The museum, which also set tongues wagging earlier this month with its announcement that director Michael Brand would be stepping down, turned heads by acquiring the auction's cover lot, Louis Leopold Boillys lively Paris street scene The Entrance to the Turkish Garden Café (1812), for a record-shattering $4,562,500. The work had been estimated at $3 million to $5 million.
The sale crushed the previous auction mark for Boilly, set at the same house in January 1994, when Carnival on the Boulevard du Crime (1832) made $937,500.
“It is arguably the artist’s greatest picture,” said Scott Schaefer, senior curator of paintings at the J. Paul Getty Museum, moments after the sale, “and we paid the same price the seller did 20 years ago.”
The seller, prominent Australian art collector and retired media baron James Fairfax, acquired the work from London dealers Matthiesen in 1991.
The picture depicts some 60 figures, including a self-portrait of the artist in round spectacles and top hat at the right edge of the picture, who are taking in the street performers and social promenade of Parisians in the busy Boulevard du Temple located in the Marais District. Café Turc was a bustling and enormously successful restaurant and pleasure garden during Napolean’s imperial reign in early 19th-century Paris.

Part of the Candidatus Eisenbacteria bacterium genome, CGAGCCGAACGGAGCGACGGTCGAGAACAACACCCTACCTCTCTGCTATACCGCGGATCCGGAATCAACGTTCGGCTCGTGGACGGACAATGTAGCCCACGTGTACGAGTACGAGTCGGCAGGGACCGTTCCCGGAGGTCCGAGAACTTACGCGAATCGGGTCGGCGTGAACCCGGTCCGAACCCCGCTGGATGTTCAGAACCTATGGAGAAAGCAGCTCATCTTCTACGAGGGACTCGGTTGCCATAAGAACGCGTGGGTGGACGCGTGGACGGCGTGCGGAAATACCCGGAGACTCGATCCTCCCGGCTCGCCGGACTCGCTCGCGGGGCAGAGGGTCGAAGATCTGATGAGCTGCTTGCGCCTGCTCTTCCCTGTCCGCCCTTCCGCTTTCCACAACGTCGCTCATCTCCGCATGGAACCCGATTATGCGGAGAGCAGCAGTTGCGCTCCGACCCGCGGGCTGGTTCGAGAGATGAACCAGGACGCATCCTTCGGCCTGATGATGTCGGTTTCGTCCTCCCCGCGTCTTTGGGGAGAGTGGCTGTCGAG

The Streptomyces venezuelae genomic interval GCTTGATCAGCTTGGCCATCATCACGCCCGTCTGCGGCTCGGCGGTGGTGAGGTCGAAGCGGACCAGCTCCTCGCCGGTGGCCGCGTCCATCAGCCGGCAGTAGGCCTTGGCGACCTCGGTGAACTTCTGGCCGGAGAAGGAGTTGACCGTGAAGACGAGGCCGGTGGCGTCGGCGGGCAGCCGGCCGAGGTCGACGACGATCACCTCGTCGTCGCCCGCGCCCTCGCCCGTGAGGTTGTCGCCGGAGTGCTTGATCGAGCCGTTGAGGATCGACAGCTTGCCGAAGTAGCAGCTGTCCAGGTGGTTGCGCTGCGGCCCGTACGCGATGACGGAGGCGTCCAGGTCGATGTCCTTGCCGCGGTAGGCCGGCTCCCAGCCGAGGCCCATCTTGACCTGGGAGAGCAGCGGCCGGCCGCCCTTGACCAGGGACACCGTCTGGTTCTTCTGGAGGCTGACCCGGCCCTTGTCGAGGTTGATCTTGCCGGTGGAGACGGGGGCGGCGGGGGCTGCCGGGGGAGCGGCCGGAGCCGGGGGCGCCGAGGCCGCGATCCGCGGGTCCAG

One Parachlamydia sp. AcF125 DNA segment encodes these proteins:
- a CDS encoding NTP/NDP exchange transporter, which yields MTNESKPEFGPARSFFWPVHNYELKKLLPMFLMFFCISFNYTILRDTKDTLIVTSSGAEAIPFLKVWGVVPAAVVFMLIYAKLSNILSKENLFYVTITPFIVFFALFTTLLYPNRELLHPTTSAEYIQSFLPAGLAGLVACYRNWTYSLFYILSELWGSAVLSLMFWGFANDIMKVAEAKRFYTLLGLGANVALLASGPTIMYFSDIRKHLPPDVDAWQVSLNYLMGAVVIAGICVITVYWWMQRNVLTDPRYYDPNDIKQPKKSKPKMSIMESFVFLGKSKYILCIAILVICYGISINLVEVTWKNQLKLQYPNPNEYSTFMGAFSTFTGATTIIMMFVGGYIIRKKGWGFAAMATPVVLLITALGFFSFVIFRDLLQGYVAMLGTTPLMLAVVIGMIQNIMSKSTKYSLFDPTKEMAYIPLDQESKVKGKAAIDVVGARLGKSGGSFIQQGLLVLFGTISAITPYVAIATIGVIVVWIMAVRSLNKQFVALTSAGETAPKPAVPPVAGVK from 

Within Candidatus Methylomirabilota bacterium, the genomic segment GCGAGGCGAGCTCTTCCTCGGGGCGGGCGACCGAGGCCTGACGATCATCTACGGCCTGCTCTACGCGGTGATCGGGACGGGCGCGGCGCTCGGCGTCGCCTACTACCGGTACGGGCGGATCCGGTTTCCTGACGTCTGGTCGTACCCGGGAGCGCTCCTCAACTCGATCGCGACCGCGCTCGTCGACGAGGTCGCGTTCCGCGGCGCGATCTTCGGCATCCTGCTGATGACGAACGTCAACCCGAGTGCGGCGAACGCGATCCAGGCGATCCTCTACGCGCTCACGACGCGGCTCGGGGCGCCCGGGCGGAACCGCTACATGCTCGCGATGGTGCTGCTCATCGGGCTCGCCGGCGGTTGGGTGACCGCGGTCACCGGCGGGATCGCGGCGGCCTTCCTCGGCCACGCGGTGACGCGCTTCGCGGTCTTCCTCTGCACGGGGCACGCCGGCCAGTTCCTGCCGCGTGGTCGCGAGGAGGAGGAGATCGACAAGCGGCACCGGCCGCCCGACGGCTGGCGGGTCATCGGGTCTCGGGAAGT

The actual bidding on the famed picture was handled not by Getty staff but by London dealer John Morton Morris of Hazlitt, Gooden & Fox, from his seat at the back of the salesroom. Schaefer sat in the front row during the bidding, giving zero indication of any Getty interest.
Morris was discreet about his client's identity when speaking with ARTINFO after the sale, but frank about the work's price. "I thought it was incredibly cheap,” he said.